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Press Release: Rotorua District Residents and Ratepayers, 11 February 2021

The Minister of Local Government is about to abolish referenda because they are alleged to be an unfair block on the introduction of Māori wards. In Rotorua, however, the Mayor’s majority and senior officials are pushing back against them, warning that they could undermine The Partnership they have with Te Arawa’s leaders and the Te Tatau o Te Arawa policy advisory board. RDRR calls for open discussions on the issue because it raises democratic principles such as fair and effective representation, and effective accountability.

“Those self-identifying as Māori in the Rotorua District are about 40 per cent of the population,’ explained Cr Peter Bentley. “If votes have equal value then that percentage would translate into four of the ten seats on Council going to Māori ward councillors elected by those on the Māori roll. The other six seats would go to councillors-at-large elected by those on the General Roll.”

“But,” he said, “the Mayor’s majority on Council and senior officials, Te Arawa leaders and the Te Tatau Board of 16 have all recognized that Māori wards would deliver less informal or behind-the-scenes power and appointments to Māori than the current structure, even though it would significantly improve accountability. And because most people do not support race-based representation, the introduction of Māori wards could easily turn the October 2022 elections into a proxy referendum and trigger divisive race-based politics.”

Cr Kumar said that RDRR recognizes that Māori have been badly served in the past regarding representation. And that Te Arawa’s partnership with the incoming Council from 2013 was believed by many to be a breakthrough consistent with some modern interpretations of the Treaty. Co-governance was promised and partially delivered, although Wellington never gave it the mana that some leaders expected.

However, he also noted that the Te Tatau Board is yet to give the two places promised to matāwaka, that is to non-Te Arawa Māori, and that it has been challenged by complex expectations from whanau and hapu. Māori wards could provide more direct representation and more intimate accountability that many would welcome. It is time, he argued, to review the effectiveness of current arrangements openly and transparently.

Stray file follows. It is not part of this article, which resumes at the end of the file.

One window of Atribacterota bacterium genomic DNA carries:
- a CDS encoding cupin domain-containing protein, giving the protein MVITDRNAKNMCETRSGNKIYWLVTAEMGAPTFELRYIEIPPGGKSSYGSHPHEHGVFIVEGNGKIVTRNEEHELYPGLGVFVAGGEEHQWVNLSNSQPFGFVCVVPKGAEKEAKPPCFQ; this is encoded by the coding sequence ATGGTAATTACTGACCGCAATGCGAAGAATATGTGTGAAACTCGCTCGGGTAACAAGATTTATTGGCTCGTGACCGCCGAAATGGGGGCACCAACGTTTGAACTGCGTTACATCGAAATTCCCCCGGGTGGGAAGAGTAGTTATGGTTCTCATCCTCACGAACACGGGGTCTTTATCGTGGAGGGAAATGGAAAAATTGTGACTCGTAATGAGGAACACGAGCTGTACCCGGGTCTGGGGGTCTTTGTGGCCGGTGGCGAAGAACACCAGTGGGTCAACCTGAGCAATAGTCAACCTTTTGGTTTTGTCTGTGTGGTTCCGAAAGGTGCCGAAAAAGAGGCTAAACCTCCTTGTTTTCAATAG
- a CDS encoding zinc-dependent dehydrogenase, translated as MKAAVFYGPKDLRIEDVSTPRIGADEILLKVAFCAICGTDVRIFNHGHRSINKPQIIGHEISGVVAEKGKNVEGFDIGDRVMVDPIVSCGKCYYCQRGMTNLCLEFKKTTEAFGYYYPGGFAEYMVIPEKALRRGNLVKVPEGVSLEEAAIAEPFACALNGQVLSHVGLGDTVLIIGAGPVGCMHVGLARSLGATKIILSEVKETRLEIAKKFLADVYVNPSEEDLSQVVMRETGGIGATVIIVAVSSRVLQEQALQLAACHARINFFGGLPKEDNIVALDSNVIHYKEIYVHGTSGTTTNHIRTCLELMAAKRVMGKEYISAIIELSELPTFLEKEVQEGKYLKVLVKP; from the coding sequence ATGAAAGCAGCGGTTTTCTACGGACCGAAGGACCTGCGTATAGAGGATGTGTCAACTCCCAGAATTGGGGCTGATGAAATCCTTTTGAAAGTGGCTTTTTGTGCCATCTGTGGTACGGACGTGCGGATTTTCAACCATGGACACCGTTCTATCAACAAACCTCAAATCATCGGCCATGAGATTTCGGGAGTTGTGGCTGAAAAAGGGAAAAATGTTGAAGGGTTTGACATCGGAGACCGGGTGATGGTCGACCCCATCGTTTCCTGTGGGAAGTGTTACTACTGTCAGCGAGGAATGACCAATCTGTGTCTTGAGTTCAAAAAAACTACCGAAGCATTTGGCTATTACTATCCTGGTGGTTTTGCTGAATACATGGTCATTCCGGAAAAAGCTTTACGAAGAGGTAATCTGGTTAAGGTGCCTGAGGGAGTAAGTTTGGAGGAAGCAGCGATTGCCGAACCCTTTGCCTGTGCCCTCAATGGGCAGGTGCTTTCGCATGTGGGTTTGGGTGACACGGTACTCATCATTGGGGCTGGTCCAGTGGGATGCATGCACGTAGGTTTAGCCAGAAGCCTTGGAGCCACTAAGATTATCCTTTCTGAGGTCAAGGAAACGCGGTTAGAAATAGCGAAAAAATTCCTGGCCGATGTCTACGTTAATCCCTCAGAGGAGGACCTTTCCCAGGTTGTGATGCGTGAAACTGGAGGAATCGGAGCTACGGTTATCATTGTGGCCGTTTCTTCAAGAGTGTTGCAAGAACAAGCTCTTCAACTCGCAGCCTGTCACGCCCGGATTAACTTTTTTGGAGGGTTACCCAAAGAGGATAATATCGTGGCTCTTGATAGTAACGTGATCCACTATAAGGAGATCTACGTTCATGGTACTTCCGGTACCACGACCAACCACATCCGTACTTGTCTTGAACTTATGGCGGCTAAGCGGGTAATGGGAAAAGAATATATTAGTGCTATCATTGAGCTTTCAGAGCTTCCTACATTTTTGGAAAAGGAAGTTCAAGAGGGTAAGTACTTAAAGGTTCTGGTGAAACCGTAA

“Residents and ratepayers tend to evaluate The Partnership and the possible value of Māori wards by looking at outcomes since 2013,” said Cr Reynold Macpherson. “They weigh up results not words. They see that race-based priority-setting has too often resulted in waste, rising debt and rates, and disproportionate investment in iwi-owned corporations that already enjoy a 17.5 percent corporate income tax rate compared to the normal rate of 28 per cent.”

“Residents and ratepayers want a Council that focuses on infrastructure, core well-being services, debt retirement, and living within our means to mitigate the rates affordability crisis thay face in the Covid context. That is why they want to discuss Māori wards and General wards as a way of significantly improving direct engagement, clarifying intercultural priorities, providing direct accountability to communities and boosting the productivity of representatives.”

Currently two Te Tatau Board nominees each attend the meetings of the Strategy, Policy and Finance Committee and the Operations and Monitoring Committee, both subcommittees of Council. Māori wards, in contrast, would bring four Māori to the Council table with full voting rights and democratic legitimacy gained by direct and popular vote.

It has been estimated that four Māori ward councillors would each attract salaries including leadership responsibility payments of either $70,750 or $83,842, totaling $283,000-$335,368, which compares roughly to the annual budget of the Te Tatau Board which was raised 49 per cent in February 2020 from $250,000 to $373,000 pa.


Cr Peter Bentley, 027 493 0435

Cr Raj Kumar,   021 821 869

Cr Reynold Macpherson, 021 725 708